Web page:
Winfield fire district chief taking questions on proposed tax increase

  • The Winfield Fire Protection District is seeking a property tax increase on the November ballot.

      The Winfield Fire Protection District is seeking a property tax increase on the November ballot. Brian Hill | Staff Photographer

 
 
Updated 10/15/2020 11:19 AM

Winfield Fire Protection District Chief Steve Evans has been fielding questions about the district's seeking voter approval for a property tax increase.

"People can ask me anything they want about this issue or fire safety-related issues," Evans said.

                                                                                                                                                                                                                       
 

Evans will join with Winfield School District 34 Superintendent Matt Rich at 6 p.m. today for a referendum listening session at Winfield Central School. It also will be livestreamed at Facebook.com/WinfieldFPD.

The session then will shift at 7 p.m. to a closed fire station along Winfield Road, just north of Roosevelt Road. The station on the south side of Winfield opened in 1983 but hasn't been used for years.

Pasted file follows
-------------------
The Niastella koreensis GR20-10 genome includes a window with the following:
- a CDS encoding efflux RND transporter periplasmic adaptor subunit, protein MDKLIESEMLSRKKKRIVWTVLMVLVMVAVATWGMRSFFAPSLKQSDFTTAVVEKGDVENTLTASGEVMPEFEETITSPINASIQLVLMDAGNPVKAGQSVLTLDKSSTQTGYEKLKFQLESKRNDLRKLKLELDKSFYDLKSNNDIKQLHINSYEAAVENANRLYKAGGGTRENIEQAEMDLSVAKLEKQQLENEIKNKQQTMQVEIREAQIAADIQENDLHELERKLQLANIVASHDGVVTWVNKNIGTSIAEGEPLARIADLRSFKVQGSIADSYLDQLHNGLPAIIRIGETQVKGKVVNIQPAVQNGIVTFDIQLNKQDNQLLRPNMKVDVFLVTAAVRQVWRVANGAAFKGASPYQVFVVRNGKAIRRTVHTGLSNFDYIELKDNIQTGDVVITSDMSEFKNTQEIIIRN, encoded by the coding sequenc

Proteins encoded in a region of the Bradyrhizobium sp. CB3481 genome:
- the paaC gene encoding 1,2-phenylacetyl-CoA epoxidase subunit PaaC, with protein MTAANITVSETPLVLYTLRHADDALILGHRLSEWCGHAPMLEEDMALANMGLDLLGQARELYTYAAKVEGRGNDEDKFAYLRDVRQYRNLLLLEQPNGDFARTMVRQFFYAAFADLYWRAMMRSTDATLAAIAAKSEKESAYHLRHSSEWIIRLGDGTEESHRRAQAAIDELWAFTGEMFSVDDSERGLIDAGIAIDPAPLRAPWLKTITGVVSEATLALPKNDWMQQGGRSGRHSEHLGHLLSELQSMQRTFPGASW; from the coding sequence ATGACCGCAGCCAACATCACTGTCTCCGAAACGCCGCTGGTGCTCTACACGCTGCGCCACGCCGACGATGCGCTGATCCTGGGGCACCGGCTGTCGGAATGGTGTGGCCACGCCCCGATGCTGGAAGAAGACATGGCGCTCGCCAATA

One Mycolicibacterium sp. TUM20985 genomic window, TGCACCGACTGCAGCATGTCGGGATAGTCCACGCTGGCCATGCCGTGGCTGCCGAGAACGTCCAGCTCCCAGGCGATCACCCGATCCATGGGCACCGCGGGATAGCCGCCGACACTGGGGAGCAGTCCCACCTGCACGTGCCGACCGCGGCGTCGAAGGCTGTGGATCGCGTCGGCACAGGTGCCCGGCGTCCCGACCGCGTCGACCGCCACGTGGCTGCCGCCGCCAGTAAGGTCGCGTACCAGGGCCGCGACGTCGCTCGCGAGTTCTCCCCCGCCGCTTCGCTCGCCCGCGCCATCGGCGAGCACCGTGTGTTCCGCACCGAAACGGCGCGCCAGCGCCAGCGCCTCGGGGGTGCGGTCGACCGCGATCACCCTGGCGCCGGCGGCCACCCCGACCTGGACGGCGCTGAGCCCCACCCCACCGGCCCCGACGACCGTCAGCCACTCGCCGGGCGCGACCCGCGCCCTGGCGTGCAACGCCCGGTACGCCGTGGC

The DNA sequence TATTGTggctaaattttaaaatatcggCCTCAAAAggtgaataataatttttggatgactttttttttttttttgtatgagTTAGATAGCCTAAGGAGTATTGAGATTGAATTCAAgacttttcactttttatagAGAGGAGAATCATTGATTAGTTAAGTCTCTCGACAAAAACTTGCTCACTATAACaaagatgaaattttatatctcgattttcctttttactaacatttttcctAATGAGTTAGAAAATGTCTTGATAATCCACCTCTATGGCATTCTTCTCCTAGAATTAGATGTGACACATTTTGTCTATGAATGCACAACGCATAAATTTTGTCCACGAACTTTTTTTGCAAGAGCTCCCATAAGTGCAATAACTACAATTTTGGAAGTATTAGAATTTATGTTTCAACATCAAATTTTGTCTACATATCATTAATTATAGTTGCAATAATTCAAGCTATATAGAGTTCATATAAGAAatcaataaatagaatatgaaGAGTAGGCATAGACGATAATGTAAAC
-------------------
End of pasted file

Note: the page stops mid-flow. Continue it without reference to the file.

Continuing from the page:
The district hopes to reopen the "South Station" if voters approve a tax increase in the Nov. 3 referendum.

Evans says there is a need to hire more personnel to handle an increased number of emergency calls in the district that includes 13 square miles of Winfield, as well as unincorporated sections near Warrenville, West Chicago and Wheaton.

If the tax rate hike is approved, it would generate roughly $2.2 million a year in extra revenue to increase staffing and improve facilities -- including the dormant South Station.

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Meanwhile, the owner of a $300,000 house, who pays $363 a year in property taxes to the district, would see that amount increase to $672. Evans said a resident with a comparable home in the Carol Stream Fire Protection District pays around $760, while one in the West Chicago Fire Protection District pays around $920.

"The goal of the referendum is all destined to go toward operations on the street," Evans said. "People to respond to people's emergencies and the infrastructure to support them. No additional administrative staff are going to be called for."

Evans answered questions on Monday as part of a Zoom meeting hosted by Winfield resident Darren Maiman. The nearly 90-minute session was recorded and can be viewed at bit.ly/3nSKLZK with xH9pKvG& as the pass code.

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